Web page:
- Open a Colorado Self-Directed IRA with American IRA. Make sure to put thought into the type of account you’d like to open; review the options available to you and select the one that makes the most sense for your individual situation.
- Fund your account. This is where the options can throw people off. Let’s take a look at them quickly:
- Contribution: Simply putting money into the account throughout the year. This is what a lot of the funding will look like once the account is already opened.
- Conversion: Withdrawing part or all of the cash/assets from a Traditional IRA and putting them into a Roth IRA is called a conversion. Once the cash/assets are distributed, you have 60 days to put them in the Roth IRA account.
- Rollover: A tax-free distribution of cash/assets from one account to be put in another retirement account. You are permitted one rollover per year.
- Transfer: Transferring cash/assets directly from one retirement account to another retirement account. Because you do not take direct possession of the cash/assets, you are allowed unlimited transfers and there is no tax.
How it Works
1.) Open an American IRA Self-Directed IRA
- Select the type of account that you would like to open.
2.) Fund Your Account
- Move money into your account by transfer, rollover or contribution.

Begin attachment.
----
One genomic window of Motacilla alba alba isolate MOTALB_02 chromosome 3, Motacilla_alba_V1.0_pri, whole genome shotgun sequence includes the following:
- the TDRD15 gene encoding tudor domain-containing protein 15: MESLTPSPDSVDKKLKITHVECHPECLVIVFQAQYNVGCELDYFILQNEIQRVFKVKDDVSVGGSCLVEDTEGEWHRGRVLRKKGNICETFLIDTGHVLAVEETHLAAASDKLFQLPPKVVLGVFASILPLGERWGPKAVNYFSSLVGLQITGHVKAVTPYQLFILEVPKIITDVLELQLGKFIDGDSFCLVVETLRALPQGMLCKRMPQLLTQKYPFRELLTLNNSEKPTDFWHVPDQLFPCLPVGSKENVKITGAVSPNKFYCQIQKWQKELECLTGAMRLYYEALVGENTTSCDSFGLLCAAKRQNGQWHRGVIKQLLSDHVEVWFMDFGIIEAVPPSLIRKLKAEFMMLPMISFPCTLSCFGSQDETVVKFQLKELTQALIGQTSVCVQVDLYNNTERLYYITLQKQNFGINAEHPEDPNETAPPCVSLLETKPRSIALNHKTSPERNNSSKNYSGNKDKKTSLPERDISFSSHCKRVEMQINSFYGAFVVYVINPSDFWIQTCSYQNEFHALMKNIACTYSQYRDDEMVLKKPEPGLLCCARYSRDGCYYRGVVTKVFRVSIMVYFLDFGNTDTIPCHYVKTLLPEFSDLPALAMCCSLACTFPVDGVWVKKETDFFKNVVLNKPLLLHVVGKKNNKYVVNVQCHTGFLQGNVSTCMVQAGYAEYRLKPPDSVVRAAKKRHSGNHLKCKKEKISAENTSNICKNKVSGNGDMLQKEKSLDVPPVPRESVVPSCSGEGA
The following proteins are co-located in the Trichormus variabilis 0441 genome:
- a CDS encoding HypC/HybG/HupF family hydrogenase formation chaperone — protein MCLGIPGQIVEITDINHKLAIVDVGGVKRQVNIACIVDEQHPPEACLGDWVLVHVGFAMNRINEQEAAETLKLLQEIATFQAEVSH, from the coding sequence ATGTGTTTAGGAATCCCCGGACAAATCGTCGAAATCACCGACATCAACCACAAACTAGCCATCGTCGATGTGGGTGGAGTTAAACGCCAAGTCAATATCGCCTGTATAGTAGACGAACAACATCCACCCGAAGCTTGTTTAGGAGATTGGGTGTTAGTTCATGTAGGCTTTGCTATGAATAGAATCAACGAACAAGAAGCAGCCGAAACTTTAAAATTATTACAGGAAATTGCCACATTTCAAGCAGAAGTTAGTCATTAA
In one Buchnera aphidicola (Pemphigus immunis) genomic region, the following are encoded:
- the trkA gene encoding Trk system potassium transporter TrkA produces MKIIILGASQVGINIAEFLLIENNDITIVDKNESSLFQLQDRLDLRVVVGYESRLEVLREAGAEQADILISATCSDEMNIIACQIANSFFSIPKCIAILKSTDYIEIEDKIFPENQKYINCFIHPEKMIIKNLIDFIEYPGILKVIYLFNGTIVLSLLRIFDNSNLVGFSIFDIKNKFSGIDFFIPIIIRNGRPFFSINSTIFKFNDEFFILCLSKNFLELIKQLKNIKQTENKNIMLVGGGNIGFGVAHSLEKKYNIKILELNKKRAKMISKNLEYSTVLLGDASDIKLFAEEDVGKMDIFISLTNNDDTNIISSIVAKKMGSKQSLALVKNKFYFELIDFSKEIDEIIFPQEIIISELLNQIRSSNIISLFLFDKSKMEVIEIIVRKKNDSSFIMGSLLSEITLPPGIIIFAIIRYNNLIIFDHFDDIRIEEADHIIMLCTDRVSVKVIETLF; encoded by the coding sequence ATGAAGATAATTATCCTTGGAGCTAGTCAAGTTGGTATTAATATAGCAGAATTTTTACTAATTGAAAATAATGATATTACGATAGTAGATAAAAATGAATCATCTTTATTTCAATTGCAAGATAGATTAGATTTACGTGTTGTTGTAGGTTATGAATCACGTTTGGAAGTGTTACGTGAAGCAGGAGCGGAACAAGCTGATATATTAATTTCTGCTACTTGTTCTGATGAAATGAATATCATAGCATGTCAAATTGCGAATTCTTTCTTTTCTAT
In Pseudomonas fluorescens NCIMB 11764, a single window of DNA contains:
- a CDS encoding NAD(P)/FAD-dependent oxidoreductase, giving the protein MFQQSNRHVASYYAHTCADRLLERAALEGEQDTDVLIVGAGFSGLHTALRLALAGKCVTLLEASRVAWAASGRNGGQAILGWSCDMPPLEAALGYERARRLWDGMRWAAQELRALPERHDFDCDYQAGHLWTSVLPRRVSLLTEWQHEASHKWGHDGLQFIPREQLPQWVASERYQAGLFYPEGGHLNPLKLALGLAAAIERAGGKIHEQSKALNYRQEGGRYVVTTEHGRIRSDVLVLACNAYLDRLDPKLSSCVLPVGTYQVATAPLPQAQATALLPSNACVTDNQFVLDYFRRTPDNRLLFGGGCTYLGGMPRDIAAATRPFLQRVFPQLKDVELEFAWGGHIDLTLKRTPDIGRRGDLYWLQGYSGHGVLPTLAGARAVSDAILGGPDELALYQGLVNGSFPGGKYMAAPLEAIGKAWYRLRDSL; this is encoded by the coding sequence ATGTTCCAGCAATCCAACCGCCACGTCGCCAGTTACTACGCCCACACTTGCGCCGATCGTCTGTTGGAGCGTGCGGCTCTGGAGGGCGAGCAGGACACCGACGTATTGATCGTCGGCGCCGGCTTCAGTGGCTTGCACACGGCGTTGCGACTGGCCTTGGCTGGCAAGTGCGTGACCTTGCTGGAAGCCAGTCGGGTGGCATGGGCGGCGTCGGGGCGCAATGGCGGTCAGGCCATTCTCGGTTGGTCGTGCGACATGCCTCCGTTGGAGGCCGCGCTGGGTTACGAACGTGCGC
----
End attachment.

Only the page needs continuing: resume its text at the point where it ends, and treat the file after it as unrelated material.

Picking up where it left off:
3.) Select an Investment
- Find an asset you want your IRA to purchase and submit an Investment Form. American IRA will work with you and your professionals for a smooth closing.
4.) Review the Instructions
- Visit the “How it Works” page on our website to review the instructions for the asset you want to purchase and submit the paperwork required for the investment you have chosen.
5.) Provide Payment Authorization
- Submit Payment Authorization Forms for expenses that pertain to the asset your IRA has purchased.
6.) Submit Deposit Coupons
- Deposit income generated from the asset your IRA purchased by submitting a Deposit Coupon along with the funds.
Financial Considerations for Colorado Self-Directed IRA Owners
Colorado as a whole is rather expensive, with an overall cost of living about 31 percent higher than the national average, according to Sperling’s Best Places. It is mostly housing driving up the cost of living: Homes in Colorado average 92 percent more expensive than homes in the rest of the country, with the median home cost coming in at $359,300, compared to $216,200 in the rest on the country as of early 2019.